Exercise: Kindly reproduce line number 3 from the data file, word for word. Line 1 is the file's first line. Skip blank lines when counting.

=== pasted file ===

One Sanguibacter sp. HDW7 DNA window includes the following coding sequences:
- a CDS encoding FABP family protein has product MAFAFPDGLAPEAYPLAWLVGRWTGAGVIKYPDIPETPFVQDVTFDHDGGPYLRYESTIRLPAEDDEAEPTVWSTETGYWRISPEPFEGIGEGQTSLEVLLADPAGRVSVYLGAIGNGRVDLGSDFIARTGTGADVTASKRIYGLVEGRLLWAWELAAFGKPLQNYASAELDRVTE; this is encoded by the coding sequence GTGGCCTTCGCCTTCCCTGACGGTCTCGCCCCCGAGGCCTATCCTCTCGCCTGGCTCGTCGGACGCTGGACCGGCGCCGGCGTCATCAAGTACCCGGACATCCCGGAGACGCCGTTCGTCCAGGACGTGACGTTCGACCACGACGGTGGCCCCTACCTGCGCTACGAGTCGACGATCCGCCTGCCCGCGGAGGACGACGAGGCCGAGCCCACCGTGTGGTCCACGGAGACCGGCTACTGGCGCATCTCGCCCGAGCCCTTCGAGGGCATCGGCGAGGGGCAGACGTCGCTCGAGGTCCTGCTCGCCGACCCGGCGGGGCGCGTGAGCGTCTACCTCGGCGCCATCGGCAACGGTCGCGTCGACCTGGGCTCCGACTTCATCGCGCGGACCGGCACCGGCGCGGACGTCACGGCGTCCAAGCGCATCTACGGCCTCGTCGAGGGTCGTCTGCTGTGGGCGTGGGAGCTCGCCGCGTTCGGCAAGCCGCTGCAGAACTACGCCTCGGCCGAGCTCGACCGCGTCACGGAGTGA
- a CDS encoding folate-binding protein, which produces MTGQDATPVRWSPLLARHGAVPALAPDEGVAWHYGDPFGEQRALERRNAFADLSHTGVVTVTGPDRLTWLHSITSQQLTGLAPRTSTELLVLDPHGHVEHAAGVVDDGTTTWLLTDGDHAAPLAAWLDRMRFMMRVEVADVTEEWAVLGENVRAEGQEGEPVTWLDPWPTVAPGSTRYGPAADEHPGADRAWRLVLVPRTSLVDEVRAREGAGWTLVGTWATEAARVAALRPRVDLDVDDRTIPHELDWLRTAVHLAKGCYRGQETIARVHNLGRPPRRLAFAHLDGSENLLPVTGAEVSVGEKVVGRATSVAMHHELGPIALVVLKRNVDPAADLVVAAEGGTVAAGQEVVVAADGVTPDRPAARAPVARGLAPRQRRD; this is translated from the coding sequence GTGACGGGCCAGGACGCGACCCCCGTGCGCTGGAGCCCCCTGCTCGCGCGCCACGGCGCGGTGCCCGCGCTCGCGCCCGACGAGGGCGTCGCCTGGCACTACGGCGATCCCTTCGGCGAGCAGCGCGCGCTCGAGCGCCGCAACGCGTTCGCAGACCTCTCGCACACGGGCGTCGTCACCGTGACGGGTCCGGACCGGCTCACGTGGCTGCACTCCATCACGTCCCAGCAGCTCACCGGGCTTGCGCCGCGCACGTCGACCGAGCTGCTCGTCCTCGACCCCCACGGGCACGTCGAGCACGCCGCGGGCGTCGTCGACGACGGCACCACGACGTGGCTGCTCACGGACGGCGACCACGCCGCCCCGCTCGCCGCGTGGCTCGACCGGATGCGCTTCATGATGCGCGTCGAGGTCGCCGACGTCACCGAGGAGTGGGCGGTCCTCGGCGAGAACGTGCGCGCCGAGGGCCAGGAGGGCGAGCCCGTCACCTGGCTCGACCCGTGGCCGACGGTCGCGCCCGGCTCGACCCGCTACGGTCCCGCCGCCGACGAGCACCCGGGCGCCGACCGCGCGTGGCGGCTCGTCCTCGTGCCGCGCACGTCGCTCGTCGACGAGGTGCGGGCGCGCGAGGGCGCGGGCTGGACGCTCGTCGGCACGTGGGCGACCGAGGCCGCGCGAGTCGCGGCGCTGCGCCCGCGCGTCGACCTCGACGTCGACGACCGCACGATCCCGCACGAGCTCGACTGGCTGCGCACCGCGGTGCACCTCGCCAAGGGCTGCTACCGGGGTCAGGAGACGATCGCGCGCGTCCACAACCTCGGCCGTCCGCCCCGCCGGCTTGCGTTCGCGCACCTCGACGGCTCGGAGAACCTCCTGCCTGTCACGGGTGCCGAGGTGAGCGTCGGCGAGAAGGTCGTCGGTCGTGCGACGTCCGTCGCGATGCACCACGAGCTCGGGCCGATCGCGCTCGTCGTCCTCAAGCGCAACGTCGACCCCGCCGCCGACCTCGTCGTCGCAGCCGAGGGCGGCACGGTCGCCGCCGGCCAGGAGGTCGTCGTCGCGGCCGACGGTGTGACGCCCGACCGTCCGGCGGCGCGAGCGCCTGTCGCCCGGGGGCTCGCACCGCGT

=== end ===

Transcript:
- a CDS encoding folate-binding protein, which produces MTGQDATPVRWSPLLARHGAVPALAPDEGVAWHYGDPFGEQRALERRNAFADLSHTGVVTVTGPDRLTWLHSITSQQLTGLAPRTSTELLVLDPHGHVEHAAGVVDDGTTTWLLTDGDHAAPLAAWLDRMRFMMRVEVADVTEEWAVLGENVRAEGQEGEPVTWLDPWPTVAPGSTRYGPAADEHPGADRAWRLVLVPRTSLVDEVRAREGAGWTLVGTWATEAARVAALRPRVDLDVDDRTIPHELDWLRTAVHLAKGCYRGQETIARVHNLGRPPRRLAFAHLDGSENLLPVTGAEVSVGEKVVGRATSVAMHHELGPIALVVLKRNVDPAADLVVAAEGGTVAAGQEVVVAADGVTPDRPAARAPVARGLAPRQRRD; this is translated from the coding sequence GTGACGGGCCAGGACGCGACCCCCGTGCGCTGGAGCCCCCTGCTCGCGCGCCACGGCGCGGTGCCCGCGCTCGCGCCCGACGAGGGCGTCGCCTGGCACTACGGCGATCCCTTCGGCGAGCAGCGCGCGCTCGAGCGCCGCAACGCGTTCGCAGACCTCTCGCACACGGGCGTCGTCACCGTGACGGGTCCGGACCGGCTCACGTGGCTGCACTCCATCACGTCCCAGCAGCTCACCGGGCTTGCGCCGCGCACGTCGACCGAGCTGCTCGTCCTCGACCCCCACGGGCACGTCGAGCACGCCGCGGGCGTCGTCGACGACGGCACCACGACGTGGCTGCTCACGGACGGCGACCACGCCGCCCCGCTCGCCGCGTGGCTCGACCGGATGCGCTTCATGATGCGCGTCGAGGTCGCCGACGTCACCGAGGAGTGGGCGGTCCTCGGCGAGAACGTGCGCGCCGAGGGCCAGGAGGGCGAGCCCGTCACCTGGCTCGACCCGTGGCCGACGGTCGCGCCCGGCTCGACCCGCTACGGTCCCGCCGCCGACGAGCACCCGGGCGCCGACCGCGCGTGGCGGCTCGTCCTCGTGCCGCGCACGTCGCTCGTCGACGAGGTGCGGGCGCGCGAGGGCGCGGGCTGGACGCTCGTCGGCACGTGGGCGACCGAGGCCGCGCGAGTCGCGGCGCTGCGCCCGCGCGTCGACCTCGACGTCGACGACCGCACGATCCCGCACGAGCTCGACTGGCTGCGCACCGCGGTGCACCTCGCCAAGGGCTGCTACCGGGGTCAGGAGACGATCGCGCGCGTCCACAACCTCGGCCGTCCGCCCCGCCGGCTTGCGTTCGCGCACCTCGACGGCTCGGAGAACCTCCTGCCTGTCACGGGTGCCGAGGTGAGCGTCGGCGAGAAGGTCGTCGGTCGTGCGACGTCCGTCGCGATGCACCACGAGCTCGGGCCGATCGCGCTCGTCGTCCTCAAGCGCAACGTCGACCCCGCCGCCGACCTCGTCGTCGCAGCCGAGGGCGGCACGGTCGCCGCCGGCCAGGAGGTCGTCGTCGCGGCCGACGGTGTGACGCCCGACCGTCCGGCGGCGCGAGCGCCTGTCGCCCGGGGGCTCGCACCGCGT